DUBLIN Ireland will accelerate the cautious reopening of its economy, with the fourth and final phase of easing restrictions to start on July 20, three weeks earlier than scheduled, acting Prime Minister Leo Varadkar said on Friday.
DUBLIN Ireland's usually tightly-packed pubs say they face ruin unless the government eases one of the strictest lockdowns in Europe, under which they can only reopen in August and must keep drinkers two metres apart - reducing capacity for some from hundreds to dozens.
DUBLIN Ireland's tax take has been broadly stable so far this year as bumper corporate tax returns and greater than expected resilience in income tax and VAT receipts staved off a forecast collapse because of the coronavirus pandemic.
* Savings could be 'very powerful force' - finance Minister
(Adds details, deposits data)
DUBLIN Some parts of Ireland's economy could restart ahead of schedule if the novel coronavirus remains under control, Ireland's Health Minister told Reuters on Wednesday, expressing cautious optimism of moving into phase two of a reopening plan on June 8.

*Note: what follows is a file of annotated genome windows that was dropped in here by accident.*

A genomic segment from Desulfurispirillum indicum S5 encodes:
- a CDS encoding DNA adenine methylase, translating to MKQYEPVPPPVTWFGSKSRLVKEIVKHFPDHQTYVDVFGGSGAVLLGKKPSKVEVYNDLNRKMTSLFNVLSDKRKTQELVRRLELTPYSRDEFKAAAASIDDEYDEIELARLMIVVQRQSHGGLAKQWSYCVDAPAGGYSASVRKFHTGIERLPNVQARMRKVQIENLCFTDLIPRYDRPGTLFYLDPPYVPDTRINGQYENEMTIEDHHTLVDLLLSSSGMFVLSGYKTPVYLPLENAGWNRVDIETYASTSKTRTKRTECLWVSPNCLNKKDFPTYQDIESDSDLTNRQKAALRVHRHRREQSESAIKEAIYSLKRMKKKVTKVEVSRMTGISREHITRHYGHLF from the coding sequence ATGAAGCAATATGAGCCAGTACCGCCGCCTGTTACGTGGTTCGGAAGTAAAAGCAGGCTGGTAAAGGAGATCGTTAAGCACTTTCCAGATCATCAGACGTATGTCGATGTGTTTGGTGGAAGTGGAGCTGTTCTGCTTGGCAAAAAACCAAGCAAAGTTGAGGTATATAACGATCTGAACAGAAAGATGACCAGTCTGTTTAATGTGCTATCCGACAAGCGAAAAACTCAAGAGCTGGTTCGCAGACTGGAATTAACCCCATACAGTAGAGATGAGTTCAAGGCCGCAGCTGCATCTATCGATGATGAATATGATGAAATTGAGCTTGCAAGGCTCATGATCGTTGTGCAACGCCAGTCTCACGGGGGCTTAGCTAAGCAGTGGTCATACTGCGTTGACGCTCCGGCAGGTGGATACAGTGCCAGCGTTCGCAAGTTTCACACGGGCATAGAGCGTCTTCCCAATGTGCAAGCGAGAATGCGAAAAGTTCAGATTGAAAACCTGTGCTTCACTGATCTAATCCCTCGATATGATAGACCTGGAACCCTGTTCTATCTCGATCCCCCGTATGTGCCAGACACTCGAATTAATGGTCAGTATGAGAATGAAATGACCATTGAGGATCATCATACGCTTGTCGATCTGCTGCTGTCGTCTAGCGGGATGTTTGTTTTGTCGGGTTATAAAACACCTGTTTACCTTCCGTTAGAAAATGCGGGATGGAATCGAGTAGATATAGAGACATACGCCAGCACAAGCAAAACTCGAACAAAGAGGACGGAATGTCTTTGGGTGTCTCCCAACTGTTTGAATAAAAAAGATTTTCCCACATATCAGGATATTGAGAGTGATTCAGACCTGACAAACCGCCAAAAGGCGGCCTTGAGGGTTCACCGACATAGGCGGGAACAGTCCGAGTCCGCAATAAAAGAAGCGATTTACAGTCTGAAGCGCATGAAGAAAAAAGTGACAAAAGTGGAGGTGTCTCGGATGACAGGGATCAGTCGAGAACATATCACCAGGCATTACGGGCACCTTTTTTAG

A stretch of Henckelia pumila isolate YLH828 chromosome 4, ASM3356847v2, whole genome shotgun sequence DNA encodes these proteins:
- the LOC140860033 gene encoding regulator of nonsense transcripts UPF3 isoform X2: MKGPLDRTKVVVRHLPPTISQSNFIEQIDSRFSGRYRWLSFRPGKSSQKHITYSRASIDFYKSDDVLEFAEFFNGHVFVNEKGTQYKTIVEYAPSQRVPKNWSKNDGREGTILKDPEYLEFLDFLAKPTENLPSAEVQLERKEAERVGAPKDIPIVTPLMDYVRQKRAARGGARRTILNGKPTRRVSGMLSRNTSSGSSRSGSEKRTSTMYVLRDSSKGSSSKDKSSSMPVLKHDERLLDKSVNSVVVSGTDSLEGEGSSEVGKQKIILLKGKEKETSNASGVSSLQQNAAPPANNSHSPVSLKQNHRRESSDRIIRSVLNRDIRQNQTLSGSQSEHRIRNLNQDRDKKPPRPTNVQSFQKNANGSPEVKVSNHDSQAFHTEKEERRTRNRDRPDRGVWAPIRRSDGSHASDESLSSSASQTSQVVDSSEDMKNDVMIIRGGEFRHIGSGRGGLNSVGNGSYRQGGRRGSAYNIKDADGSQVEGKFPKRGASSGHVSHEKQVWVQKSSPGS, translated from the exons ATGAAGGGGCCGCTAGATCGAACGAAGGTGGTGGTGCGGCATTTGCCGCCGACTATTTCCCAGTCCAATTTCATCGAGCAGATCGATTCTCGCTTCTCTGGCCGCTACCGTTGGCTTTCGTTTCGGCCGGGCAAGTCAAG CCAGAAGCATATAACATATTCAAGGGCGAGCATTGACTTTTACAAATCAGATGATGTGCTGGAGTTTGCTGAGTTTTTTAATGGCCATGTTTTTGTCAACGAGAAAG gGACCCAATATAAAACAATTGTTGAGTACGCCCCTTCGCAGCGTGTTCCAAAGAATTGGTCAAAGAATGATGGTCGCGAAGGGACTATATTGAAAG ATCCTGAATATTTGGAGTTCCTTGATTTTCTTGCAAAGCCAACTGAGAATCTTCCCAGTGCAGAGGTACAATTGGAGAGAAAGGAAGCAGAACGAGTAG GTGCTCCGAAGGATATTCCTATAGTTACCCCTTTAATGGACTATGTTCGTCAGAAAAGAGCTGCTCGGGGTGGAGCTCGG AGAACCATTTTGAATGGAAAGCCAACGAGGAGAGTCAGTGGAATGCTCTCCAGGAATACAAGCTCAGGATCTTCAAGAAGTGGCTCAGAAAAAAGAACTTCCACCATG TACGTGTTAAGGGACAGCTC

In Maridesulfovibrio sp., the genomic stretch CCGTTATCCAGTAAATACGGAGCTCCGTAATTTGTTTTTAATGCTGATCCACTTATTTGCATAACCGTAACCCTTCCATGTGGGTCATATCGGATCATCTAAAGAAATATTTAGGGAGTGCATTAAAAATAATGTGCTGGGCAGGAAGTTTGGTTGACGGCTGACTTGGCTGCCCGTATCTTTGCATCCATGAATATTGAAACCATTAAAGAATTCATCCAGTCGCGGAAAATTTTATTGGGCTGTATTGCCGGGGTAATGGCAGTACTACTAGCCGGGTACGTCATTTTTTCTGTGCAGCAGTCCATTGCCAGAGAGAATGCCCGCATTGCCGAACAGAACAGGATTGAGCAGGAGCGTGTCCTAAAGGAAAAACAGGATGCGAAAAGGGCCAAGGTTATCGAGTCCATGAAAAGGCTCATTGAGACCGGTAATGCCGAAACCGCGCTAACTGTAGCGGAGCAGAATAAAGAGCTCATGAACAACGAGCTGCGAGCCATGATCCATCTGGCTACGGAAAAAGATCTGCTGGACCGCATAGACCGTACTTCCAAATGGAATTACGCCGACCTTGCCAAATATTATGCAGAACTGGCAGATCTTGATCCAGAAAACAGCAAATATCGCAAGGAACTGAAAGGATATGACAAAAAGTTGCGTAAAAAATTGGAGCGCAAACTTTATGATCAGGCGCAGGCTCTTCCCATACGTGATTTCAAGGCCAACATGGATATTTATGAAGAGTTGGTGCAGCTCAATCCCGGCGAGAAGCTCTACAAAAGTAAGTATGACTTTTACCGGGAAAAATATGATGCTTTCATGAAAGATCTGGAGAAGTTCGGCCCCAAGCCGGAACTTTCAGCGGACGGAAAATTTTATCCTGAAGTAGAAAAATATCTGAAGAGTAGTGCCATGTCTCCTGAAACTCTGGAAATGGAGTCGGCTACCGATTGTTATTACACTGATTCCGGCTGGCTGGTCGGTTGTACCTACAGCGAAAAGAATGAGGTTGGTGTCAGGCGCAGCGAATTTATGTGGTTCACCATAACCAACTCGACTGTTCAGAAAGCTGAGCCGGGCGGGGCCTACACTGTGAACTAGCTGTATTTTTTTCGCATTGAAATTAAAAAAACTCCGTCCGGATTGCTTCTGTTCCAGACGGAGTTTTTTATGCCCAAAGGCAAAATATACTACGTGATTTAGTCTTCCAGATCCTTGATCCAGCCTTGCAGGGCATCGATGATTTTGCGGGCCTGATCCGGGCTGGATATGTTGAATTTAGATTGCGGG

Moneygall, IRELAND Ireland's Manna Aero should have been dropping off its first takeaway orders around a Dublin university campus by drone in March but then the coronavirus pandemic shut the country and its pilot programme down. | Video
DUBLIN Ireland will begin the partial and gradual reopening of its economy as planned from Monday, Prime Minister Leo Varadkar said on Friday, calling for increased discipline from the public if a further relaxation is to be triggered in three weeks' time.
DUBLIN Ireland's largest publicly listed housebuilder Cairn Homes will reopen its sites on a staggered basis from Monday under strict health and safety measures that will add to project costs and construction timeframes.
DUBLIN Allied Irish Banks (AIB) set aside 210 million euros ($227 million) in the first quarter to cover expected loan losses, as the number of repayment breaks for coronavirus-hit customers rose to almost 55,000 last week, the lender said on Tuesday.
DUBLIN Bank of Ireland lost 241 million euros ($261 million) before tax in the first quarter after putting aside 266 million euros, mainly to cover 86,000 loan repayment breaks in Ireland and Britain, the lender said on Monday.